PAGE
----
Pre-Grant Opposition - Judicial Perspective

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Pre-Grant Opposition is not a new concept in India. It was introduced for the first time in the 1911 Act and is applicable even today.
India Intellectual Property
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Pre-Grant Opposition is not a new concept in India. It was introduced for the first time in the 1911 Act and is applicable even today. Section 25(1) of the Patents Act, 1970, and Rule 55 of the Patent Rules, 2003, deal with the pre-grant opposition procedure in India. Pre-grant opposition can be filed after the publication of the patent application and before the grant of the patent. It can be filed by any person i.e. any third party can file pre-grant opposition before the Controller. Pre-grant opposition is filed on Form 7A, as per First Schedule and no fee is applicable on filing the pre-grant opposition.

The grounds on which a pre-grant opposition can be filed are given under section 25 clause (1) sub clause (a) to (k) as discussed above.

Procedure for Pre-grant Opposition

The procedure for pre-grant opposition provided under Rule 55 of Patent Rules, 2003, provides that the representation (including a statement and evidence and a request for hearing) for pre-grant opposition shall be filed in form 7(A) at the appropriate office within six months of the publication of the patent application. Such representation will be considered by the controller only if a request for examination of the application has been filed. After considering the representation if the controller is of the opinion that the application for patent shall be refused or amended, he gives notice to the applicant along with such representation. After receiving the notice, the applicant shall file his statement and evidence within three months from the date of the notice. After considering the statement and evidence filed by the applicant the controller may either refuse grant of the patent or require the complete specification to be amended. After considering the representation made during the hearing the controller proceeds further and either rejects the representation and grants the patent or accepts the representation and refuses to grant the patent.

Figure 1- Pre-Grant opposition Procedure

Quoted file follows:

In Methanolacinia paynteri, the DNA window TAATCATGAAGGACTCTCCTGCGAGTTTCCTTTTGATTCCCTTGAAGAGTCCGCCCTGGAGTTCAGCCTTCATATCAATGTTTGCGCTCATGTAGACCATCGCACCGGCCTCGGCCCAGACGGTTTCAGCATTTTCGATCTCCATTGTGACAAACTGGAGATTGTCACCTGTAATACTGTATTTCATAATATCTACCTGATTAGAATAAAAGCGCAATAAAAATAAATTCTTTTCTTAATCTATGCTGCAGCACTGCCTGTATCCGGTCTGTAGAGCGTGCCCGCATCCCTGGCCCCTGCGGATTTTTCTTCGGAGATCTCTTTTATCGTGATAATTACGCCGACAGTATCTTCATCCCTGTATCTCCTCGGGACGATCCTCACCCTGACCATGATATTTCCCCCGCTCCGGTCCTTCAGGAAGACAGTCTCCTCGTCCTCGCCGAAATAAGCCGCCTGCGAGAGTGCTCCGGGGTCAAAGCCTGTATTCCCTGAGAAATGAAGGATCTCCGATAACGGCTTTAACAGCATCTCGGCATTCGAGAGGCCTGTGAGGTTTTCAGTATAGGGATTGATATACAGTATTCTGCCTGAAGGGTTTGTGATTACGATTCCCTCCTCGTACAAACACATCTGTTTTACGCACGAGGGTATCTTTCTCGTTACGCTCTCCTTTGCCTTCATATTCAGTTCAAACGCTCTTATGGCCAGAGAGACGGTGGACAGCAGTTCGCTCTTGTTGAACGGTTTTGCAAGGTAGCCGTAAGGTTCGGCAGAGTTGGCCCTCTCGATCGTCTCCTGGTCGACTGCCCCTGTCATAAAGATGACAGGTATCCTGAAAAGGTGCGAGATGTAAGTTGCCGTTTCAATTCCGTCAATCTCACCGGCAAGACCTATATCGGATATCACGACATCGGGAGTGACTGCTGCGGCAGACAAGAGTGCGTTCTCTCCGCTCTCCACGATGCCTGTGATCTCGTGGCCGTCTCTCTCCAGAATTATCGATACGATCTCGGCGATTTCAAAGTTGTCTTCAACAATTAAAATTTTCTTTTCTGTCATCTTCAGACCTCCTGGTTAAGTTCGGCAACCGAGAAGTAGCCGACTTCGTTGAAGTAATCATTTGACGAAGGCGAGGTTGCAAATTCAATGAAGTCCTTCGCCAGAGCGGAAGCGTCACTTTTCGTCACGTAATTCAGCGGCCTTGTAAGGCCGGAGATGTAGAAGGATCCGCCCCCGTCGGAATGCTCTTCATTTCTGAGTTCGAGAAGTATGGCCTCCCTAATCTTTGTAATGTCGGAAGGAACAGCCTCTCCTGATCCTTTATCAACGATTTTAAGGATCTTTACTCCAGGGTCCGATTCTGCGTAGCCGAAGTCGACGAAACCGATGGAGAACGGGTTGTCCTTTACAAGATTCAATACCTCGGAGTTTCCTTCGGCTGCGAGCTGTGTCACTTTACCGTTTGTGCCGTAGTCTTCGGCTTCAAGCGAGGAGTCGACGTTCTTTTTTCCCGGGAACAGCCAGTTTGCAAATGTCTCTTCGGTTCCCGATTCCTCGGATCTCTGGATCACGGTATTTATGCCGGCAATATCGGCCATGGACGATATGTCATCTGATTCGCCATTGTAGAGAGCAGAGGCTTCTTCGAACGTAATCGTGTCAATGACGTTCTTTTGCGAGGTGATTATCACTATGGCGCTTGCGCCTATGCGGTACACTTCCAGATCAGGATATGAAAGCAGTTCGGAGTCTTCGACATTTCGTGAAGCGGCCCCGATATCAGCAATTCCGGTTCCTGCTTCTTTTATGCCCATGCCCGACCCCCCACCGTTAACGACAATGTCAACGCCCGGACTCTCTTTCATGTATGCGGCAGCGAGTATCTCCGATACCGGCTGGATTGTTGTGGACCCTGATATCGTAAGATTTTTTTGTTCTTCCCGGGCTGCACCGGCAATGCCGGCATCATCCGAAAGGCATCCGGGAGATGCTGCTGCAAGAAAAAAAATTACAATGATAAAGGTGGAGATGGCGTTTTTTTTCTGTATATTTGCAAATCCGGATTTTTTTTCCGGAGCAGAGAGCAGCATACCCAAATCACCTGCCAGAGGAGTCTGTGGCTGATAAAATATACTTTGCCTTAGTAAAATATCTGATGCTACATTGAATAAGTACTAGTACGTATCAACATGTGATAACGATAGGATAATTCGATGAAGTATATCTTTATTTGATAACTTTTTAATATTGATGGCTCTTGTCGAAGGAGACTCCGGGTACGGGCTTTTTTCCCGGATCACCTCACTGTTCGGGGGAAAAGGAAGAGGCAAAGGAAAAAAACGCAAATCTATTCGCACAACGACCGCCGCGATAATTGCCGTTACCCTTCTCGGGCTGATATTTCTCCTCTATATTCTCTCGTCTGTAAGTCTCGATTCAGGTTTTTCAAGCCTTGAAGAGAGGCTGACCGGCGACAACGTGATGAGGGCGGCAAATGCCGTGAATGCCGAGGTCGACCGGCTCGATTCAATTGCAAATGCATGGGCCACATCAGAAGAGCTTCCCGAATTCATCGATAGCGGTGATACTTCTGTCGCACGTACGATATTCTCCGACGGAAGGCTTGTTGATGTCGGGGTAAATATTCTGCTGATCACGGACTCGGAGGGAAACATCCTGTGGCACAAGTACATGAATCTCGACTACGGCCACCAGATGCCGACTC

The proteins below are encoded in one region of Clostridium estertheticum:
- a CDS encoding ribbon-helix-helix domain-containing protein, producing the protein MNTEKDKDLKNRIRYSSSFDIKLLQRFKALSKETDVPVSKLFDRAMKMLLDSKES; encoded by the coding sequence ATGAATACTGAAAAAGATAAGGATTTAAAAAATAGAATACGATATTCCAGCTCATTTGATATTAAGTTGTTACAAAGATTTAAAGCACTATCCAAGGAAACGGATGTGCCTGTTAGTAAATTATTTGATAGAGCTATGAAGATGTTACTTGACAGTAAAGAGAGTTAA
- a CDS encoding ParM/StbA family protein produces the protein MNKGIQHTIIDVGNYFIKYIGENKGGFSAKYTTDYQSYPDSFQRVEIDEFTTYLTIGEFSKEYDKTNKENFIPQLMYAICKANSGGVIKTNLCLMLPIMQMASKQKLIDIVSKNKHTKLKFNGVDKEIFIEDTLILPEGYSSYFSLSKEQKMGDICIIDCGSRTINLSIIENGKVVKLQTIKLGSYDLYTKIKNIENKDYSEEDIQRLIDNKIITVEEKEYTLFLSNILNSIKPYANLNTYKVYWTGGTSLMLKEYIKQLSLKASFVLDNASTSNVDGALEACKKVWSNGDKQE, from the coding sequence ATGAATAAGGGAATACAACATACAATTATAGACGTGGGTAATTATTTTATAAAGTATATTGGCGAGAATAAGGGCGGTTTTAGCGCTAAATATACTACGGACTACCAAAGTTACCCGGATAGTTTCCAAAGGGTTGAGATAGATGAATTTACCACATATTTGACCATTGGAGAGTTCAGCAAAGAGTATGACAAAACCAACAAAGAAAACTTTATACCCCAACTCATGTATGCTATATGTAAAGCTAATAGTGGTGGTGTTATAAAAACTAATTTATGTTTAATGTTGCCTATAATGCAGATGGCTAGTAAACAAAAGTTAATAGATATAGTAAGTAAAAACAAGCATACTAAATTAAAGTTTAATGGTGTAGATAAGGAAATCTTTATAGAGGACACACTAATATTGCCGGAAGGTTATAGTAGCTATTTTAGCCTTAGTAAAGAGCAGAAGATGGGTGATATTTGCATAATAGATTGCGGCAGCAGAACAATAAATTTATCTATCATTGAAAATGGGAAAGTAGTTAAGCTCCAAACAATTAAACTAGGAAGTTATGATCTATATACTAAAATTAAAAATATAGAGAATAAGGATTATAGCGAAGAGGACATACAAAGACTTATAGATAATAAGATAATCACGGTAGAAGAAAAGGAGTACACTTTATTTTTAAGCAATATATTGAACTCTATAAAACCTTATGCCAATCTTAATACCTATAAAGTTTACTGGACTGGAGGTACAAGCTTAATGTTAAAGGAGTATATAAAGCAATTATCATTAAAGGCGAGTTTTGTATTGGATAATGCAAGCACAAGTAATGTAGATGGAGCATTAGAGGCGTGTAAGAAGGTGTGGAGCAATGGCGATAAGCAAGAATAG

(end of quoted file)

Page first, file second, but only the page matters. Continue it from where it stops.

In Novartis AG v. Natco Pharma Ltd.1, an application for patent was filed for an invention titled "Crystal Modification of A.N.-Phenyt-2-Pyrimidineamine derivative and process for its manufacture" by Novartis AG. After publication of Novartis's patent application, pre-grant patent opposition was filed by Natco Pharma on the grounds of prior publication, lack of inventive step and non-patentability. After the examination of the opposition the controller was of the view that the application did not fulfill the criteria given under section 25 and was in contravention of the patentability requirements mentioned under the said section and accordingly he accepted the opposition and refused to grant patent to Novartis.

In Hindustan Lever Ltd. v. Godrej Soaps2, two patent applications were filed by Hindustan Lever Ltd. in respect of an invention relating to detergent bars suitable for personal bathing or fabric washing and for the improved process for preparing detergent bars. Both applications were published, after which Godrej Soaps filed opposition to the patent on the grounds of prior publication, prior public use & prior public knowledge, obviousness & lack of inventive step, non-patentability and insufficiency and clarity of description. After the hearing, the controller ordered for amendment of the specifications. The applicant amended their specifications and the opposition was dismissed as the opponents were unable to establish opposition to the satisfaction of the controller.

The Madras High Court, in Indian Network for People Living with HIV/AIDS v. Union of India3, dealt with the issue 'can patent be granted without giving the opportunity of hearing to opponent under section 25(1) of the Patents Act, 1970 and Rule 55 of the Patent rules, 2003'. In this case the petitioner was a society which provides help to persons suffering from HIV/AIDS. It opposed a patent granted to F. Hoffman-La Roche Company for a drug used to treat CMC retinis and wanted hearing under section 25(1) and Rule 55. The controller sent a notice of opposition to the applicant and granted patent without hearing the opponent. The Division Bench of Madras High Court discussed section 25(1) and Rule 55 and held that under sub rule (6) of Rule 55, it is provided that after considering the representation and submission made during hearing, if so requested, the controller shall proceed further simultaneously either rejecting the representation and granting the patent or accepting the representation and refusing the grant to the patent. Accordingly, the patent granted was rejected and it was held that the petitioner have a right of hearing under the Patent Act and Rules.

Remedy Where Pre-Grant Opposition is Rejected